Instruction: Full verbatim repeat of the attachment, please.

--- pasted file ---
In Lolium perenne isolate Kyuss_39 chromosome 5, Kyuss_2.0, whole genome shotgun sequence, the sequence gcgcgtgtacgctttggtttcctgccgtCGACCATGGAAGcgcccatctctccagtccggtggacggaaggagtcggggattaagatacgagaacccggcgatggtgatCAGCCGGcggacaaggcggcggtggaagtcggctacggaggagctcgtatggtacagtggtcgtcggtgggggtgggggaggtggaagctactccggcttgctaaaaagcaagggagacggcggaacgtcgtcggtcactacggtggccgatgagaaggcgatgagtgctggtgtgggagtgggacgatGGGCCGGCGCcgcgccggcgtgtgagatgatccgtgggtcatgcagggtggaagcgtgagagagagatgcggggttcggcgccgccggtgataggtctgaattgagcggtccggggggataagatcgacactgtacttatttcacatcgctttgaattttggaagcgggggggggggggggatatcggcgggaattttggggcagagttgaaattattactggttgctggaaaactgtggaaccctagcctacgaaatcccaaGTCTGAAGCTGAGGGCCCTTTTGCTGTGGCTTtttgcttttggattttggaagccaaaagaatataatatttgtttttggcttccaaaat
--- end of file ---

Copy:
In Lolium perenne isolate Kyuss_39 chromosome 5, Kyuss_2.0, whole genome shotgun sequence, the sequence gcgcgtgtacgctttggtttcctgccgtCGACCATGGAAGcgcccatctctccagtccggtggacggaaggagtcggggattaagatacgagaacccggcgatggtgatCAGCCGGcggacaaggcggcggtggaagtcggctacggaggagctcgtatggtacagtggtcgtcggtgggggtgggggaggtggaagctactccggcttgctaaaaagcaagggagacggcggaacgtcgtcggtcactacggtggccgatgagaaggcgatgagtgctggtgtgggagtgggacgatGGGCCGGCGCcgcgccggcgtgtgagatgatccgtgggtcatgcagggtggaagcgtgagagagagatgcggggttcggcgccgccggtgataggtctgaattgagcggtccggggggataagatcgacactgtacttatttcacatcgctttgaattttggaagcgggggggggggggggatatcggcgggaattttggggcagagttgaaattattactggttgctggaaaactgtggaaccctagcctacgaaatcccaaGTCTGAAGCTGAGGGCCCTTTTGCTGTGGCTTtttgcttttggattttggaagccaaaagaatataatatttgtttttggcttccaaaat